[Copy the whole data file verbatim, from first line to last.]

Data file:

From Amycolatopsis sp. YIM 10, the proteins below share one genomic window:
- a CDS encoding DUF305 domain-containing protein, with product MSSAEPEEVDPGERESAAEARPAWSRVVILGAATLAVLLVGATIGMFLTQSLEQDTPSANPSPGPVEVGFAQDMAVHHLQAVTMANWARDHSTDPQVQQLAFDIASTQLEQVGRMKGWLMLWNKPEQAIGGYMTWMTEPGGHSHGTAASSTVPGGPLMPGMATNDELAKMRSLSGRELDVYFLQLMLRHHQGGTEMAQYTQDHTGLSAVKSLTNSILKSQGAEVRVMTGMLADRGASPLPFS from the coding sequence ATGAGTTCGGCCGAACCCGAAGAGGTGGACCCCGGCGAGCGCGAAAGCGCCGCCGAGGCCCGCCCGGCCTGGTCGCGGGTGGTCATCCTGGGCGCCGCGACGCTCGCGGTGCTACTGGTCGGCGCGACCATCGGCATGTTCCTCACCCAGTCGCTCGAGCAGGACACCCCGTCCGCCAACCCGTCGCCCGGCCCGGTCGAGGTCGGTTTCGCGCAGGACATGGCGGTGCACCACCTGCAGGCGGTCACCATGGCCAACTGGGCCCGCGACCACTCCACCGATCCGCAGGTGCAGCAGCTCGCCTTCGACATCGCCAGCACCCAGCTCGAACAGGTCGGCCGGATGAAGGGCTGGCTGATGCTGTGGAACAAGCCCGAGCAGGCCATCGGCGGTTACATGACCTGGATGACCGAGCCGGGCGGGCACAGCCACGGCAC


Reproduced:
From Amycolatopsis sp. YIM 10, the proteins below share one genomic window:
- a CDS encoding DUF305 domain-containing protein, with product MSSAEPEEVDPGERESAAEARPAWSRVVILGAATLAVLLVGATIGMFLTQSLEQDTPSANPSPGPVEVGFAQDMAVHHLQAVTMANWARDHSTDPQVQQLAFDIASTQLEQVGRMKGWLMLWNKPEQAIGGYMTWMTEPGGHSHGTAASSTVPGGPLMPGMATNDELAKMRSLSGRELDVYFLQLMLRHHQGGTEMAQYTQDHTGLSAVKSLTNSILKSQGAEVRVMTGMLADRGASPLPFS from the coding sequence ATGAGTTCGGCCGAACCCGAAGAGGTGGACCCCGGCGAGCGCGAAAGCGCCGCCGAGGCCCGCCCGGCCTGGTCGCGGGTGGTCATCCTGGGCGCCGCGACGCTCGCGGTGCTACTGGTCGGCGCGACCATCGGCATGTTCCTCACCCAGTCGCTCGAGCAGGACACCCCGTCCGCCAACCCGTCGCCCGGCCCGGTCGAGGTCGGTTTCGCGCAGGACATGGCGGTGCACCACCTGCAGGCGGTCACCATGGCCAACTGGGCCCGCGACCACTCCACCGATCCGCAGGTGCAGCAGCTCGCCTTCGACATCGCCAGCACCCAGCTCGAACAGGTCGGCCGGATGAAGGGCTGGCTGATGCTGTGGAACAAGCCCGAGCAGGCCATCGGCGGTTACATGACCTGGATGACCGAGCCGGGCGGGCACAGCCACGGCAC